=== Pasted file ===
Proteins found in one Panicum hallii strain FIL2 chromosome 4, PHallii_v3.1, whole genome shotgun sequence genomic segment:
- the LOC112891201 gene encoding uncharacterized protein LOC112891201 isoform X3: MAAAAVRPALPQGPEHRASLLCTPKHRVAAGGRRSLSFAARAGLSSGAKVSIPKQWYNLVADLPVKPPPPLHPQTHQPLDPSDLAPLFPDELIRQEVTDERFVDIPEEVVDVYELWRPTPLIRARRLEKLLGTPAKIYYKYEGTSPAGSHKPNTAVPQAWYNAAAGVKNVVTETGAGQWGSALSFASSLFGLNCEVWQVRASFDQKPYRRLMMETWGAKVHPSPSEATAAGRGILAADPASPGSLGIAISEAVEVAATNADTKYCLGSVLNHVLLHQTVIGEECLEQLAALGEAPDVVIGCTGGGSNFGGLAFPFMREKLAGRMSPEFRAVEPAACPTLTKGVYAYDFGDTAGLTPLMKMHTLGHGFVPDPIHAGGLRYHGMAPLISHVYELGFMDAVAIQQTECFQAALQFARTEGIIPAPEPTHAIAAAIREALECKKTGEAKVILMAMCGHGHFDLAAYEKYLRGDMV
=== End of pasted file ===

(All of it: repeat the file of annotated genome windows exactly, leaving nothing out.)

Proteins found in one Panicum hallii strain FIL2 chromosome 4, PHallii_v3.1, whole genome shotgun sequence genomic segment:
- the LOC112891201 gene encoding uncharacterized protein LOC112891201 isoform X3: MAAAAVRPALPQGPEHRASLLCTPKHRVAAGGRRSLSFAARAGLSSGAKVSIPKQWYNLVADLPVKPPPPLHPQTHQPLDPSDLAPLFPDELIRQEVTDERFVDIPEEVVDVYELWRPTPLIRARRLEKLLGTPAKIYYKYEGTSPAGSHKPNTAVPQAWYNAAAGVKNVVTETGAGQWGSALSFASSLFGLNCEVWQVRASFDQKPYRRLMMETWGAKVHPSPSEATAAGRGILAADPASPGSLGIAISEAVEVAATNADTKYCLGSVLNHVLLHQTVIGEECLEQLAALGEAPDVVIGCTGGGSNFGGLAFPFMREKLAGRMSPEFRAVEPAACPTLTKGVYAYDFGDTAGLTPLMKMHTLGHGFVPDPIHAGGLRYHGMAPLISHVYELGFMDAVAIQQTECFQAALQFARTEGIIPAPEPTHAIAAAIREALECKKTGEAKVILMAMCGHGHFDLAAYEKYLRGDMV